Avoid Survey Scams
The call or email may start out innocently enough. You are asked to take part in a brief survey. Wanting to help, you play along. You later find out the personal information you gave out during the phony “survey” is used against you by a scammer. Just consider:[>
“Amy” received a call asking her to participate in a survey. When she agreed, the caller asked her for the names of the magazines she received. She provided them. The next week, she received a call from a pretend magazine publisher telling her that her subscription to one of the magazines was about to expire. Amy spotted the scam because she knew she had paid for the magazine through the end of the year. It turns out that the surveyor who called her the week before was running a magazine scam.
“Bill” filled out a short online survey with his name, phone number, email address, birthdate, and consumer product preferences. A few months later, Bill found an unauthorized charge on his phone bill for a product he never ordered. It turns out that the survey from a few months earlier didn’t really want Bill’s retail shopping preferences; rather, the goal was to get Bill’s personal information so the scammer could “cram” his phone bill with unauthorized charges. By giving out his private information, Bill fell victim to a telephone cramming scheme.
“Shirley” has her phone number on the National Do Not Call Registry. When she sits down to dinner, the telephone rings. The caller puts her at ease by saying he isn’t selling anything, but is just doing a short marketing research survey. Shortly into the call, a sales pitch for a travel vacation membership begins. The caller pretends to do a research survey to exploit a loophole in the federal “Do Not Call” law for legitimate surveys; in fact, he really wants to sell Shirley a high-end vacation package.
“Tom” hasn’t been on a family vacation in three years. He gets a call one Saturday telling him he and his wife will get a free cruise if he helps the caller with a 30-minute retail marketing survey. Wanting to surprise his wife, he partakes. At the end of the survey, the caller asks for Tom’s credit card number so it can credit his account for the cost of the cruise. Tom gets nervous and hangs up the phone. It’s a good thing he did, because the surveyor was a scammer.
Why Survey Scams?
Some surveys are conducted as part of legitimate public opinion research. But these days, some scammers pretend to conduct surveys as part of fraud schemes designed to rip people off. There are several reasons for this:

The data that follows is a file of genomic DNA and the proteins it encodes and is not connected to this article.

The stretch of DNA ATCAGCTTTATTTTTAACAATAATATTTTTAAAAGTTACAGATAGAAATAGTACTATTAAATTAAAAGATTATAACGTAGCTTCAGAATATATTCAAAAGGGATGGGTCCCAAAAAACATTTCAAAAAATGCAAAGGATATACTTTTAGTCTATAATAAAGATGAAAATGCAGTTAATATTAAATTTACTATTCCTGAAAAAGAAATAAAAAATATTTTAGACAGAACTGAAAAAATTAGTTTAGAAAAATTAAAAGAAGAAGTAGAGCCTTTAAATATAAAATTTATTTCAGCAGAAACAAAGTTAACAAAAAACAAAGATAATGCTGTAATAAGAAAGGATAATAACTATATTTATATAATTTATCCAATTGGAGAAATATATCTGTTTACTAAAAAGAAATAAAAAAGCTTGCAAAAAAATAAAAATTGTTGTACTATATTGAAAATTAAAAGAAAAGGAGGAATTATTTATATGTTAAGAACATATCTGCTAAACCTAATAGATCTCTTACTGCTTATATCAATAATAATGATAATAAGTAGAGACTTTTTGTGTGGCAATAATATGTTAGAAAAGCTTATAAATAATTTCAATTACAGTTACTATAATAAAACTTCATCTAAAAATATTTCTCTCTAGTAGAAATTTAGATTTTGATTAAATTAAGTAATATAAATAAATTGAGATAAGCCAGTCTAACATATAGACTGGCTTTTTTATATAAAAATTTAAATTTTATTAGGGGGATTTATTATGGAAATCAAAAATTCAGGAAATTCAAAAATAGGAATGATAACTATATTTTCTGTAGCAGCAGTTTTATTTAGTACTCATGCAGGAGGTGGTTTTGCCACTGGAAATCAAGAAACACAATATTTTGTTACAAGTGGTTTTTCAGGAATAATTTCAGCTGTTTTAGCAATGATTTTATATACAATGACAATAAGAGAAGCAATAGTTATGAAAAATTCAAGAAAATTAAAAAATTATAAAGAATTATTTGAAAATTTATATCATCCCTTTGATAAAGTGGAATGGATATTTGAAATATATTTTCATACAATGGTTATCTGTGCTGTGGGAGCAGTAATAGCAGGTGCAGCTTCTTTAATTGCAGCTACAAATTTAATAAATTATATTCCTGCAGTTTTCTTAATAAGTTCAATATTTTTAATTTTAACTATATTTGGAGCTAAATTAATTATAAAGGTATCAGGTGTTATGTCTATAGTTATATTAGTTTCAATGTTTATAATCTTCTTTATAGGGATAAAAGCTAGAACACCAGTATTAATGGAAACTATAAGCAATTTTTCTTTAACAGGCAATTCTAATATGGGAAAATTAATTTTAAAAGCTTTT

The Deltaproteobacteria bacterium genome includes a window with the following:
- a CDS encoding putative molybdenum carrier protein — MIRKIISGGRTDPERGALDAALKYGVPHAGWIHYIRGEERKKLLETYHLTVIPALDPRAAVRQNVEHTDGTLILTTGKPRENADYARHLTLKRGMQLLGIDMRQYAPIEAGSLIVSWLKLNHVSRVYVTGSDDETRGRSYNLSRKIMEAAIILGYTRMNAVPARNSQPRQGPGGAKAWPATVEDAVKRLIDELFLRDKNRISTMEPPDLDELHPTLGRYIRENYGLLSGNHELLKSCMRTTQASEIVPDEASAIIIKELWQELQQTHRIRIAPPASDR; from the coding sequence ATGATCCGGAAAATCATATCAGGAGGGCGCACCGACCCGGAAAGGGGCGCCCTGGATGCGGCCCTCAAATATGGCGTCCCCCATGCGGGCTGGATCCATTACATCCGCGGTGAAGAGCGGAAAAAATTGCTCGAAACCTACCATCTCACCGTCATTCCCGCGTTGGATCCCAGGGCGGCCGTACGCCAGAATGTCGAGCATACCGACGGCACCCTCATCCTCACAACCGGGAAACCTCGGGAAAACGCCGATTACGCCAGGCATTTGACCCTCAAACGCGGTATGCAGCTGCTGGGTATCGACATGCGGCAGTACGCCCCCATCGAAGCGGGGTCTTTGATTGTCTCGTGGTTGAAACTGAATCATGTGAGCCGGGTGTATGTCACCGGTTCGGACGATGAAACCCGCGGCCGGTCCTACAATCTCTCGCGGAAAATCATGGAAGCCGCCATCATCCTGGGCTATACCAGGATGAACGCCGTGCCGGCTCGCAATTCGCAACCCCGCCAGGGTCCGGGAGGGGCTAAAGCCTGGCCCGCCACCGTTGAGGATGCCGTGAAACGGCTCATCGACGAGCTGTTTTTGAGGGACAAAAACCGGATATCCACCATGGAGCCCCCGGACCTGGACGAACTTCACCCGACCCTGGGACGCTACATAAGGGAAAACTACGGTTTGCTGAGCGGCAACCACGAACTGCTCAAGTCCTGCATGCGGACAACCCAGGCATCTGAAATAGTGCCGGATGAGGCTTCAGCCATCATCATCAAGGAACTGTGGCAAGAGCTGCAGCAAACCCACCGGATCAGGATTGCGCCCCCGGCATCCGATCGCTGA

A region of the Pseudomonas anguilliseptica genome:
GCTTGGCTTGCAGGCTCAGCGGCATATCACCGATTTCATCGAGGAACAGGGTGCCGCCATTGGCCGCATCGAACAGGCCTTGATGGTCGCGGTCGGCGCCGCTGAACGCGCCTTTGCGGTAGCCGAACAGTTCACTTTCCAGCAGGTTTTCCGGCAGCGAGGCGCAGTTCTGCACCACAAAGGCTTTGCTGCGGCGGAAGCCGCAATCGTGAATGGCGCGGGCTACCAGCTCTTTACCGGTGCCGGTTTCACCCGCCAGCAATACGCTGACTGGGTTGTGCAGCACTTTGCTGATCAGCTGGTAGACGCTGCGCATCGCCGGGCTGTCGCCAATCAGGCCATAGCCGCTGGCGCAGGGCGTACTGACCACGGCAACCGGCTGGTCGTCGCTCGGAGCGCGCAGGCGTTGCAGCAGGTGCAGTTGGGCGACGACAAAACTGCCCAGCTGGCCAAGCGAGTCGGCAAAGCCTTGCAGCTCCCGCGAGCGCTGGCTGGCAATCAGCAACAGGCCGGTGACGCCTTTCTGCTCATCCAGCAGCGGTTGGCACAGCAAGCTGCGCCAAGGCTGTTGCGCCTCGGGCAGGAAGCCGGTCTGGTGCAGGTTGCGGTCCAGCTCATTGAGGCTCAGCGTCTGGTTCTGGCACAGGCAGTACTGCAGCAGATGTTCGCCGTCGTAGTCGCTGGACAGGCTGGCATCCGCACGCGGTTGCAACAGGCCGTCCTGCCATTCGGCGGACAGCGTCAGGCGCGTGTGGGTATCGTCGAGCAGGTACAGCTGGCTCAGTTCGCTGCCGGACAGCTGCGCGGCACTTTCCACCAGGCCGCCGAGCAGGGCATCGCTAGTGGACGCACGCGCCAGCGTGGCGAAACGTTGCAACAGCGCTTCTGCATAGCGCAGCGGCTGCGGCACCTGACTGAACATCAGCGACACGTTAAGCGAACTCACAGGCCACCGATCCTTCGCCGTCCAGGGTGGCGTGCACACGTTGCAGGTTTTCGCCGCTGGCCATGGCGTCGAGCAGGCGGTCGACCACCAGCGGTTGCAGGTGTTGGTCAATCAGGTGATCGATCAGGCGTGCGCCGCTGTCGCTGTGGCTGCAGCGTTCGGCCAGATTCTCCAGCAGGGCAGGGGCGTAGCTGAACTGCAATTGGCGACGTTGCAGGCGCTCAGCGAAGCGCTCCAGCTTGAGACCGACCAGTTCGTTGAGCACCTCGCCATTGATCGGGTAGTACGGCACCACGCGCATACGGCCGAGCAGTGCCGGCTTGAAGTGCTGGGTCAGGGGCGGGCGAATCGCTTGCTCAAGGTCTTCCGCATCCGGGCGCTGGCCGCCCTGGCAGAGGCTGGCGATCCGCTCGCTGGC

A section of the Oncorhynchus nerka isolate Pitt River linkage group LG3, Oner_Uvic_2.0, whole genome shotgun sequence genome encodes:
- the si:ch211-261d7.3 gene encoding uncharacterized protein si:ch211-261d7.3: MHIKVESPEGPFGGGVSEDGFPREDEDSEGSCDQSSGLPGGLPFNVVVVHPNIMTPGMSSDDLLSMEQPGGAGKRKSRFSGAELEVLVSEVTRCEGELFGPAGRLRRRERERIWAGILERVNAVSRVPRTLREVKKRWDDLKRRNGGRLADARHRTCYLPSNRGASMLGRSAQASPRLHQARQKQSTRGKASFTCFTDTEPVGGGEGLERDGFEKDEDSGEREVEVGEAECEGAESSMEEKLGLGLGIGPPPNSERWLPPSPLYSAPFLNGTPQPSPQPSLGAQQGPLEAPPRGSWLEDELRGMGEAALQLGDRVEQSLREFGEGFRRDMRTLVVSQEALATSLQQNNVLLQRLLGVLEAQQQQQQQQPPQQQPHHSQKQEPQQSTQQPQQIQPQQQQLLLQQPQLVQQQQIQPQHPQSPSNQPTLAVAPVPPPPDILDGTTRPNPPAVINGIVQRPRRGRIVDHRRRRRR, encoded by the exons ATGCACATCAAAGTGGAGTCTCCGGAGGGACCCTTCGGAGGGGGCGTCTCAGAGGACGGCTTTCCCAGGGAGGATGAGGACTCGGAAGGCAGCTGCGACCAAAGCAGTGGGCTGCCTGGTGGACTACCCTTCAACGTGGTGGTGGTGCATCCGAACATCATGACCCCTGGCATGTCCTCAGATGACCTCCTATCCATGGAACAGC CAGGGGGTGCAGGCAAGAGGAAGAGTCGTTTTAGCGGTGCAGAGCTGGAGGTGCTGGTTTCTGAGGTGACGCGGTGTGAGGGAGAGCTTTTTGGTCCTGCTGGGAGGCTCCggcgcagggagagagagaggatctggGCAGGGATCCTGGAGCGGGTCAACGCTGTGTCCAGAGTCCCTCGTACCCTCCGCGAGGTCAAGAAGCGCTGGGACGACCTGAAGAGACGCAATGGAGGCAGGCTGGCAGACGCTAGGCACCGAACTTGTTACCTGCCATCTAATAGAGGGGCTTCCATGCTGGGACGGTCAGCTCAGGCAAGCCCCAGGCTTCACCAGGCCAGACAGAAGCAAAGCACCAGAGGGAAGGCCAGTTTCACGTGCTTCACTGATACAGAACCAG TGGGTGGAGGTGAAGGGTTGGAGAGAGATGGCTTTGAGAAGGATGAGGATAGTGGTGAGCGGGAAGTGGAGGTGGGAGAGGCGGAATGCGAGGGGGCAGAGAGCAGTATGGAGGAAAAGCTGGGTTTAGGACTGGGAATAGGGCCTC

First, people often put their guard up during a sales pitch; by contrast, during a survey, they may let their guard down. The scammer may pose as a surveyor to get the recipient of the call to relax and engage in conversation. At some point in the call, the scammer will start a high-pressure sales pitch.
Second, information not readily known to the public is valuable to scammers. The scammer may use a phony survey to get the citizen to give up personal information. The personal information is then used against the citizen to commit fraud. For instance, in telephone cramming schemes, a crammer can charge a person’s phone bill for unauthorized products simply by knowing the person’s name and phone number. Or the scammer may use knowledge obtained during the survey to gain credibility with the consumer. For example, the surveyor may ask the consumer where he banks. Two months later, the scammer may call the citizen back, pose as his bank, tell him there were fraudulent charges against his bank account, and ask for his account number to stop the fraud.
Third, many people list their phone numbers on the National Do Not Call Registry. This restricts telemarketers’ ability to call the household. Under federal law, legitimate surveyors may call phone numbers on the National Do Not Call Registry. Some telemarketers pose as surveyors to try to sidestep the “Do Not Call” laws. To add your phone number to the National Do Not Call Registry, visit donotcall.gov or call (888) 382-1222 from the phone you wish to register.
Fourth, scammers use surveys to obtain a person’s financial information. For instance, some surveyors tell people they will pay them money if they participate in a survey. The surveyor puts up a phony survey and, at the end of the email or call, asks the citizen for their bank account number so they can send the survey payment. The surveyor uses the account number to post phony charges on the consumer’s account.
Be On Guard
- Know with whom you are dealing. While there are polling and research companies that legitimately want your opinion, some supposed surveyors are scam artists in disguise. Ask questions and be sure you know with whom you are dealing.
- Don’t just rely on caller ID to tell you who is calling. Some scammers “spoof” caller ID so that a fake number or organization appears.
- Don’t divulge personal information that makes you uncomfortable. A reputable survey will never ask for your Social Security number, money, password, or bank account information.
- Remember, knowledge is power. Even basic information can be used against you by scammers. By knowing your phone number, email address, birthdate, and name, a fake surveyor may “cram” your telephone bill with unauthorized charges. Or a scammer may use private information you reveal in a phony survey to later gain your trust.
- Most survey scams operate across state borders. You may wish to file a report about survey scams or National Do Not Call Registry violations with the Federal Trade Commission as follows:
Federal Trade Commission
Bureau of Consumer Protection
600 Pennsylvania Avenue NW
Washington, DC 20580
TTY: (866) 653-4261
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